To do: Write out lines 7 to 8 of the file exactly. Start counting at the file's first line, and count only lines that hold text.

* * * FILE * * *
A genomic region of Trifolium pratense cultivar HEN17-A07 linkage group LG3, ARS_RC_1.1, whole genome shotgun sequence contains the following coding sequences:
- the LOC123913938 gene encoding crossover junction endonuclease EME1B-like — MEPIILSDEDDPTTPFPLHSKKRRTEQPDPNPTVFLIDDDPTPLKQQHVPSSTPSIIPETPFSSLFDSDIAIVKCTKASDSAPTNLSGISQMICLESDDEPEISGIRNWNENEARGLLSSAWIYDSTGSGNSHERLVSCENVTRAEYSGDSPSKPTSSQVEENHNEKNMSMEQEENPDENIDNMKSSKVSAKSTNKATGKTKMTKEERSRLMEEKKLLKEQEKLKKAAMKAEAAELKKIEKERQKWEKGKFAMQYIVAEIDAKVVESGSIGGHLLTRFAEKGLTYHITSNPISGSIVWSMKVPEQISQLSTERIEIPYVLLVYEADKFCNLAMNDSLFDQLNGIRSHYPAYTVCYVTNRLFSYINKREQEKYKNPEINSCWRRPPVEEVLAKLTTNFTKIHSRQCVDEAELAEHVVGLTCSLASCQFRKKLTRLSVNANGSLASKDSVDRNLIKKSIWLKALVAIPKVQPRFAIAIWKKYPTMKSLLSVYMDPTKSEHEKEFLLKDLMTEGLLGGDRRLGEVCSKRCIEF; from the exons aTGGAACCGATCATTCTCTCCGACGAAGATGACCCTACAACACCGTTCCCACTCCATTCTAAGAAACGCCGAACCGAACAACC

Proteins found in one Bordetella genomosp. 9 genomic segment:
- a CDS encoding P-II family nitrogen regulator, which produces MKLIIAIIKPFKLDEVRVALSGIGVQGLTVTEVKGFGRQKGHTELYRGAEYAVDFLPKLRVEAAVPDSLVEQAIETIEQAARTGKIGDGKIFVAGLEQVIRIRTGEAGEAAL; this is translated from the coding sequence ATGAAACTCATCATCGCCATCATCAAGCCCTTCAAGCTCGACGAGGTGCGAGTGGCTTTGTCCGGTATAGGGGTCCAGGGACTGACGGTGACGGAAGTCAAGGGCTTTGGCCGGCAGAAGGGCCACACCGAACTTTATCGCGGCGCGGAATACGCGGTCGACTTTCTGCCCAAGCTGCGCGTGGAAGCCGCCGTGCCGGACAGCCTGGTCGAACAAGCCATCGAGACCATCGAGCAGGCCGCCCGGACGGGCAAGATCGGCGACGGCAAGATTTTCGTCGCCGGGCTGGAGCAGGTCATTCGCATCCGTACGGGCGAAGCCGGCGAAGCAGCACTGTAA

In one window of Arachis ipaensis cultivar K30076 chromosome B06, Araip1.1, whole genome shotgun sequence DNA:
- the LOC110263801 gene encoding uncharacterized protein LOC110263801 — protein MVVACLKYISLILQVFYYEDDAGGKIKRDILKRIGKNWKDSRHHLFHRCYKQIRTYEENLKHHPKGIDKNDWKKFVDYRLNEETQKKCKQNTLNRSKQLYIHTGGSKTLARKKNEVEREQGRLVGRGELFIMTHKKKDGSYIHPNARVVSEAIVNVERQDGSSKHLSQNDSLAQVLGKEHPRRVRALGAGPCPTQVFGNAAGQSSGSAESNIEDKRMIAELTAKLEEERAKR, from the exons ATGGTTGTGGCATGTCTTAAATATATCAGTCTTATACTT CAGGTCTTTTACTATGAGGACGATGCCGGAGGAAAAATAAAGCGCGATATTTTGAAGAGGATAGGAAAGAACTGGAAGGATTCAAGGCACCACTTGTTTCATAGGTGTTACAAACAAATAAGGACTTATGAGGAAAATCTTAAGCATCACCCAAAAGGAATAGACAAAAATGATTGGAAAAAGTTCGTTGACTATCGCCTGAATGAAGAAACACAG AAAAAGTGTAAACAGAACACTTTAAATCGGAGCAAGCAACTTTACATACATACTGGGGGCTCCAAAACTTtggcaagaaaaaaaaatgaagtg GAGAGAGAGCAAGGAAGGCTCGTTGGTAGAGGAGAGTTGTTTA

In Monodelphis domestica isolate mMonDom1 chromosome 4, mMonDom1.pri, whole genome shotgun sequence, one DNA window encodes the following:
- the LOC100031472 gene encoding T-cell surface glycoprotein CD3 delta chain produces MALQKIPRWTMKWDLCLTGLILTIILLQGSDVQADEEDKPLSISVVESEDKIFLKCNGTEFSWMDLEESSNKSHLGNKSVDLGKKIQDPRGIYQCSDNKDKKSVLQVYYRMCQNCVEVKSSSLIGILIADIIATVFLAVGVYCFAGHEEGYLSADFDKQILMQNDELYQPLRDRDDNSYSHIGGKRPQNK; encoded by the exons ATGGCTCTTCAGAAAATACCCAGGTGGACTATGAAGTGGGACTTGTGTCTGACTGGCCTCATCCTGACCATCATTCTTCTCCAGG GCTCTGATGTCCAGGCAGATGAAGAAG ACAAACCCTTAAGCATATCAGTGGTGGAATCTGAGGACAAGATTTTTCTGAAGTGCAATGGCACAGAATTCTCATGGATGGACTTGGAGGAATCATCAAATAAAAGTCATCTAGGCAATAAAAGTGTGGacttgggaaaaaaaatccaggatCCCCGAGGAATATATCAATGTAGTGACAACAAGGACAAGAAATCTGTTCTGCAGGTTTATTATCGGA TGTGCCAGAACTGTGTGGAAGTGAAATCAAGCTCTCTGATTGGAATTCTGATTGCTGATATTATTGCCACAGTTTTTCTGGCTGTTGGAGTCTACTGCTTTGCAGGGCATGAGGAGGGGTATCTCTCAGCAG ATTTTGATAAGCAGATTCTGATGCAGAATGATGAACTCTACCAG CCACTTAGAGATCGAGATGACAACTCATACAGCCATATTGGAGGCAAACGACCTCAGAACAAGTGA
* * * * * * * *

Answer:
In Monodelphis domestica isolate mMonDom1 chromosome 4, mMonDom1.pri, whole genome shotgun sequence, one DNA window encodes the following:
- the LOC100031472 gene encoding T-cell surface glycoprotein CD3 delta chain produces MALQKIPRWTMKWDLCLTGLILTIILLQGSDVQADEEDKPLSISVVESEDKIFLKCNGTEFSWMDLEESSNKSHLGNKSVDLGKKIQDPRGIYQCSDNKDKKSVLQVYYRMCQNCVEVKSSSLIGILIADIIATVFLAVGVYCFAGHEEGYLSADFDKQILMQNDELYQPLRDRDDNSYSHIGGKRPQNK; encoded by the exons ATGGCTCTTCAGAAAATACCCAGGTGGACTATGAAGTGGGACTTGTGTCTGACTGGCCTCATCCTGACCATCATTCTTCTCCAGG GCTCTGATGTCCAGGCAGATGAAGAAG ACAAACCCTTAAGCATATCAGTGGTGGAATCTGAGGACAAGATTTTTCTGAAGTGCAATGGCACAGAATTCTCATGGATGGACTTGGAGGAATCATCAAATAAAAGTCATCTAGGCAATAAAAGTGTGGacttgggaaaaaaaatccaggatCCCCGAGGAATATATCAATGTAGTGACAACAAGGACAAGAAATCTGTTCTGCAGGTTTATTATCGGA TGTGCCAGAACTGTGTGGAAGTGAAATCAAGCTCTCTGATTGGAATTCTGATTGCTGATATTATTGCCACAGTTTTTCTGGCTGTTGGAGTCTACTGCTTTGCAGGGCATGAGGAGGGGTATCTCTCAGCAG ATTTTGATAAGCAGATTCTGATGCAGAATGATGAACTCTACCAG CCACTTAGAGATCGAGATGACAACTCATACAGCCATATTGGAGGCAAACGACCTCAGAACAAGTGA